The first cattle introduced to an Illawarra region which would one day be famous for its own shorthorn breed were driven down the Bulli Mountain and south along the beach to Wollongong in 1815.
Bulli’s destiny, however, was to be etched in the dust of coal after Captain R. Westmacott discovered black gold on the region's first farm in 1838. Westmacott also forged the first trail down the mountain escarpment - a route still known as the Bulli Pass.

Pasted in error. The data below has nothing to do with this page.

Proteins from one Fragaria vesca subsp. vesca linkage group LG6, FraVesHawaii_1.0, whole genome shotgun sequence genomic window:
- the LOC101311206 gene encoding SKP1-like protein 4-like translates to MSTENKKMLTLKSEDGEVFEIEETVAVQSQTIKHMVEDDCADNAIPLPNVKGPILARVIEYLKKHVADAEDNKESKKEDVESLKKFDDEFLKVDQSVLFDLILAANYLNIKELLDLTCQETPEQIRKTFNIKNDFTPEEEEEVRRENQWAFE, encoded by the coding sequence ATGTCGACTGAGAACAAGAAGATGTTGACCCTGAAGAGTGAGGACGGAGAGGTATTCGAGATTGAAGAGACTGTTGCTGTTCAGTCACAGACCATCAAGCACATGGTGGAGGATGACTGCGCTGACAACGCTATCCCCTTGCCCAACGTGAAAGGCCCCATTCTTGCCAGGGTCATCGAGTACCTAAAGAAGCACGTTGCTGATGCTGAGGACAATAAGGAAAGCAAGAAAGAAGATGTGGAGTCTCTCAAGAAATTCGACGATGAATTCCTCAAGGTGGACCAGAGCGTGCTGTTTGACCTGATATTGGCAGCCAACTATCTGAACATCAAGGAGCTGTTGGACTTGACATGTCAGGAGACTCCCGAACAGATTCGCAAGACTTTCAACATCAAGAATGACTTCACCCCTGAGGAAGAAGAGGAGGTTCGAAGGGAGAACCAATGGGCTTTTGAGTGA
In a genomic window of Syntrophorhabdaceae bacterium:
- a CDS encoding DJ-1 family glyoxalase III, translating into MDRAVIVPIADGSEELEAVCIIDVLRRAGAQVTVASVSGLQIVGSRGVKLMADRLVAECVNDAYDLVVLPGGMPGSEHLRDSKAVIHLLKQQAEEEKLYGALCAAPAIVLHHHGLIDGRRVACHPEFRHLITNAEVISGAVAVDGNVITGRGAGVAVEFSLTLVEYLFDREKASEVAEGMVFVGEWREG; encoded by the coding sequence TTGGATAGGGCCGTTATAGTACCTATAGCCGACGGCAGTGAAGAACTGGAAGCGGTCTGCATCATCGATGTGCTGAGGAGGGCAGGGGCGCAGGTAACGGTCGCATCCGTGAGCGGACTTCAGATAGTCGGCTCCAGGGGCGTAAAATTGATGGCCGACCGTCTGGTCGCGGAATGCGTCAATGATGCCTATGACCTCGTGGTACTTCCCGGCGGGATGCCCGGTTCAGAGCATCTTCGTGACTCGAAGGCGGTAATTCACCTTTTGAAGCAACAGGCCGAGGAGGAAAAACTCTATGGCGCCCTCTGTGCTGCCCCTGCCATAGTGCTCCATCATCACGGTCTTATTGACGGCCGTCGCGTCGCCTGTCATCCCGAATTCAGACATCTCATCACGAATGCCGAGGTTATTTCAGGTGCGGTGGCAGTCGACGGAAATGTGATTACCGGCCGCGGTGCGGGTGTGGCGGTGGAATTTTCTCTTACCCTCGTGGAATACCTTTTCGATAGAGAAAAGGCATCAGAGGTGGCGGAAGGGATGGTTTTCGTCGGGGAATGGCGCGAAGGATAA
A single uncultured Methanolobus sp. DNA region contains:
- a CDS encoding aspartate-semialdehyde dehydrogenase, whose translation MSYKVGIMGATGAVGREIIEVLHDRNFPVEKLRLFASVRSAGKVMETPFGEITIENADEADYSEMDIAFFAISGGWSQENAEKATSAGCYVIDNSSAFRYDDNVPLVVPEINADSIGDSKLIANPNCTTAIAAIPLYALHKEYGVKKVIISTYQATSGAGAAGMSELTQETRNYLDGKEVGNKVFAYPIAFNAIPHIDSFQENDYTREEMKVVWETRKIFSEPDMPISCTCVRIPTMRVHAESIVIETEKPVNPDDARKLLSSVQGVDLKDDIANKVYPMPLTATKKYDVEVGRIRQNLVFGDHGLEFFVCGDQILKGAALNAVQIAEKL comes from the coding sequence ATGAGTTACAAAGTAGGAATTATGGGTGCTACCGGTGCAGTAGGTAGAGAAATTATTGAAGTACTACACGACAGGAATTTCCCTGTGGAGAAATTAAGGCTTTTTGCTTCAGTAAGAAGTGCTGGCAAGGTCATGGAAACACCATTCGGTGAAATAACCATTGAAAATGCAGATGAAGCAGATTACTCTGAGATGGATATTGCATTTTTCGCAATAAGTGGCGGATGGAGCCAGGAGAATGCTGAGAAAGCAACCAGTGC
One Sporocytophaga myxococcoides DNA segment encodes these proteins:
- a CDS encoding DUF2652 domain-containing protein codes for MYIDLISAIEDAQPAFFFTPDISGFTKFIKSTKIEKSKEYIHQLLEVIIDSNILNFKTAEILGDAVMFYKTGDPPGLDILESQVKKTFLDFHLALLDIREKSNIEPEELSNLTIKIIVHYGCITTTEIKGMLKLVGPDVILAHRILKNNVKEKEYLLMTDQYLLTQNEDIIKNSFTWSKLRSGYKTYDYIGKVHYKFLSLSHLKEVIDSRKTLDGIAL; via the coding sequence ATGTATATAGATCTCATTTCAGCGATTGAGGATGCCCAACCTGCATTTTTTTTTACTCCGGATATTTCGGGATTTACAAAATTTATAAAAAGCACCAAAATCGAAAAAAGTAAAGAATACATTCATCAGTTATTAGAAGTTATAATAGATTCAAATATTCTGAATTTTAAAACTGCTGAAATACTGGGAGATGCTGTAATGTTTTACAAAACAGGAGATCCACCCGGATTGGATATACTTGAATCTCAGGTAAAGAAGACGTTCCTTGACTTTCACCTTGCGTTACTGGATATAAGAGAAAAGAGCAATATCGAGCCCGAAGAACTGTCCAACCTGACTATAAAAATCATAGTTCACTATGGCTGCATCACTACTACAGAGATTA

One explosion in the Bulli Mine claimed the lives of 81 of the township’s men and boys, most of whom are buried in the St Augustine’s Church graveyard.
Today, Bulli has been merged into the Wollongong urban sprawl, but the precinct retains much of its mining character.
Ironically for a town built on the blood, sweat and tears of its mining community, Bulli is perhaps best known today for its spectacular Illawarra Grevillea Park, whose 150 species of blooms attracts thousands of native birds.